ISO 20022 ROLLOUT STAGES

    YOUR INSTITUTIONOTHER INSTITUTIONSDETAILS

    PRE-TRANSITION

    Pre-ISO 20022Pre-ISO 20022Institutions should be actively planning for ISO 20022 migration, which may include impact assessments and confirming vendor upgrade schedules.

    COEXISTENCE PERIOD (MARCH 2023 — NOVEMBER 2025)

    Pre-ISO 20022

    ISO 20022

    ISO 20022          
    Pre-ISO 20022

    While in the coexistence period institutions will need to review how they will address payment-message processing when not all participants are on the same standard. During this period, message-translation services that permit receipt of old and new message formats, such as services offered by SWIFT, can help institutions transition to the new standard at their own pace. However, institutions should not depend on these services existing beyond the coexistence period and will still need to fully transition during this time frame.

    In the instance where others are already on the new standard, institutions that have yet to transition should review whether sanctions screening adequately covers content on incoming messages that its own payment systems are not yet fully able to handle. In addition, during this coexistence of old and new formats, data truncation will be a risk where content in the new format is being transformed onto data processes still on the old format. For institutions utilising SWIFT’s inflow translation service, they will receive a truncation indicator directly in the MT message content when truncation has occurred so that they may take appropriate action to verify whether there has been material loss of information such as programmatically routing truncated messages for review.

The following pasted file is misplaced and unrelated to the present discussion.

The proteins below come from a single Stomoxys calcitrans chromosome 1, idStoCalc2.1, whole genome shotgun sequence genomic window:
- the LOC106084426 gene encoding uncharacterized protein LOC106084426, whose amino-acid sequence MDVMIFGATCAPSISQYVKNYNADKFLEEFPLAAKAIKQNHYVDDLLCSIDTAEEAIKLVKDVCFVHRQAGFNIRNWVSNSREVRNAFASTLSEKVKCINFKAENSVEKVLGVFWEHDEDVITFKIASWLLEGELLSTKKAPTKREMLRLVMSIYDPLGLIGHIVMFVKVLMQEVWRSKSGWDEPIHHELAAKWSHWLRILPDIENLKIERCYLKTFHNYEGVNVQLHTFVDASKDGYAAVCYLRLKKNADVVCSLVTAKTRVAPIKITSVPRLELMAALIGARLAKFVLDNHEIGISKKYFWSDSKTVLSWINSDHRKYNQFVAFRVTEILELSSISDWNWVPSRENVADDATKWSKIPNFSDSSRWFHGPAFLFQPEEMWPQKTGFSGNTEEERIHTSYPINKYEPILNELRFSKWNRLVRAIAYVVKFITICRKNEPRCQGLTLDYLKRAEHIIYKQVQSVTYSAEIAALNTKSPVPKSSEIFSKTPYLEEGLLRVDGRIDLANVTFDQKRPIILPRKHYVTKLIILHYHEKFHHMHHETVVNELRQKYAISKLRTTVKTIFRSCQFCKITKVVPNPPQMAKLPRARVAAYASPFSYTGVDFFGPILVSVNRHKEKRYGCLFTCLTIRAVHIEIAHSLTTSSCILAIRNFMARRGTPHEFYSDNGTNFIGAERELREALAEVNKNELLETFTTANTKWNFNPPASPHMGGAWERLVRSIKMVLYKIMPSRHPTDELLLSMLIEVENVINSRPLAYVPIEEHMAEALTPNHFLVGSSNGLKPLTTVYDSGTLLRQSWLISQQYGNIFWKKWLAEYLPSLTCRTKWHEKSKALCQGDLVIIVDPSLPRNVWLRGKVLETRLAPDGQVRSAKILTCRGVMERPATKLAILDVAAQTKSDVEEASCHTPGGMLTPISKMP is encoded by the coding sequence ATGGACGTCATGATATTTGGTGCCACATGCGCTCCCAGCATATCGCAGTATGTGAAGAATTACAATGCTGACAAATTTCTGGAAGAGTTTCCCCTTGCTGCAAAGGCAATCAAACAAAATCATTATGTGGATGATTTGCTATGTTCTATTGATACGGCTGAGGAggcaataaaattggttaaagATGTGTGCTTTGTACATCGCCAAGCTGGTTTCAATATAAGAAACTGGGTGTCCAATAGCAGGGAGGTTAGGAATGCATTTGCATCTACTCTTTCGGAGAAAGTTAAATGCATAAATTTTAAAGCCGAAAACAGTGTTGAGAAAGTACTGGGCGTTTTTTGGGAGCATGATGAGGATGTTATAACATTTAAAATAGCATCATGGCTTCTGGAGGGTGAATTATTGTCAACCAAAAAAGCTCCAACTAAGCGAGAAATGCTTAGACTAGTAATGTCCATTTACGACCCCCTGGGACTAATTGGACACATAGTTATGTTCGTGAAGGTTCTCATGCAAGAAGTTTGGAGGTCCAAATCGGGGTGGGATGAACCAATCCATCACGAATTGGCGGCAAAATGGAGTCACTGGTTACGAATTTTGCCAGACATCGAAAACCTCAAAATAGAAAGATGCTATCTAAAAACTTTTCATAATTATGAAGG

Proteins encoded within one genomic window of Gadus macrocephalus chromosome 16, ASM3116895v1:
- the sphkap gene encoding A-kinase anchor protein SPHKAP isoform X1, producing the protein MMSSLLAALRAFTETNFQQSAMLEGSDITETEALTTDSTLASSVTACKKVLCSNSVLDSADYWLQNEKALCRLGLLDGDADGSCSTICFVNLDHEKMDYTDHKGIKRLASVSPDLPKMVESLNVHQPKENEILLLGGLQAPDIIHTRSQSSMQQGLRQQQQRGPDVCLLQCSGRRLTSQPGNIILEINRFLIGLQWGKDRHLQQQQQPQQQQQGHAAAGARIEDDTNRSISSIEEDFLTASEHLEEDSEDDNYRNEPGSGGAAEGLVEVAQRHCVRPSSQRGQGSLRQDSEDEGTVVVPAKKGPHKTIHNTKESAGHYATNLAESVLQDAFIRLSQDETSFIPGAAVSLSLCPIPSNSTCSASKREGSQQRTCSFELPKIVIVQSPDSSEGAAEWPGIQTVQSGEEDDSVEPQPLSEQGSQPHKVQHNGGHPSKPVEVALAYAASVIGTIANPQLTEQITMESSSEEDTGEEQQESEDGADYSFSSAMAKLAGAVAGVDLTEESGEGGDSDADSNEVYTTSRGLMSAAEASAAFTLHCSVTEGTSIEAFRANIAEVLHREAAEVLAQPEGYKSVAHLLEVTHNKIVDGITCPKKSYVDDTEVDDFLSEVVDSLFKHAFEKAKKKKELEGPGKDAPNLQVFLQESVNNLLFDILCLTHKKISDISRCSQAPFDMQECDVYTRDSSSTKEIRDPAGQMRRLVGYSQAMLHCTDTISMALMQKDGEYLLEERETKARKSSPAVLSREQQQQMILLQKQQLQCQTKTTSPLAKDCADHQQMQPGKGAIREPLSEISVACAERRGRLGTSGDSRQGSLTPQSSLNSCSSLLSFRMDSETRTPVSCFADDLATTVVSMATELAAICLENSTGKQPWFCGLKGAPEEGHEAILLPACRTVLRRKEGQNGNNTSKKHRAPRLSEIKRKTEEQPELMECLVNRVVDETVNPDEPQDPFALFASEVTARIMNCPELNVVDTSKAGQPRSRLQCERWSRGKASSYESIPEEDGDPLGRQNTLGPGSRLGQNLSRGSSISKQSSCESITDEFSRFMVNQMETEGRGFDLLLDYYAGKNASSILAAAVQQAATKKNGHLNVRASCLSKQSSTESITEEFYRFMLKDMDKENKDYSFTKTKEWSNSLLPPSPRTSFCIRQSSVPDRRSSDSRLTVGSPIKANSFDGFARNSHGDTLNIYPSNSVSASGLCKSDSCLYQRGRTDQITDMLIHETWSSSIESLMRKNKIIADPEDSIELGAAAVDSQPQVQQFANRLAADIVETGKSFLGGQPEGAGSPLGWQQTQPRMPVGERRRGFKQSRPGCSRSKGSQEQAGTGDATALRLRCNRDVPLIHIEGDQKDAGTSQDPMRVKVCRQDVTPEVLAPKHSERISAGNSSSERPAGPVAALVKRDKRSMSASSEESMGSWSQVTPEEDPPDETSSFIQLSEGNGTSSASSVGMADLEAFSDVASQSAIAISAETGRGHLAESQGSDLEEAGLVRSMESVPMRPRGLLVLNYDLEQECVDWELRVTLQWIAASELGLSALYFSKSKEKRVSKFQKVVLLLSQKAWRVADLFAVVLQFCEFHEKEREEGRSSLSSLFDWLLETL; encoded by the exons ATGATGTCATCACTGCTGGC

POST TRANSITION

    ISO 20022ISO 20022Once all participants are fully on the new standard, institutions may revert to business as usual and, if not part of the initial migration, review whether additional enhancements to take advantage of new ISO 20022-enabled capabilities is needed.

     

  5. Ensure that STP expectations and sanctions screening capabilities are aligned. ISO 20022 promises greater STP rates, and thus faster payments, due to improved message structures that support greater automation; however, sanctions-screening processes that are not well-tuned and supported by streamlined review processes may result in a throughput reality that fails to meet expectations for faster processing. As with any major sanctions- screening system change, institutions will need to plan for a tuning cycle to ensure that the screening effectiveness keeps pace with the expected changes. In addition, the sanctions- screening-alert review processes should be reviewed for streamlining and automation opportunities, which could include, for example, secondary scoring and robotic process automation to better enable near-real-time processing.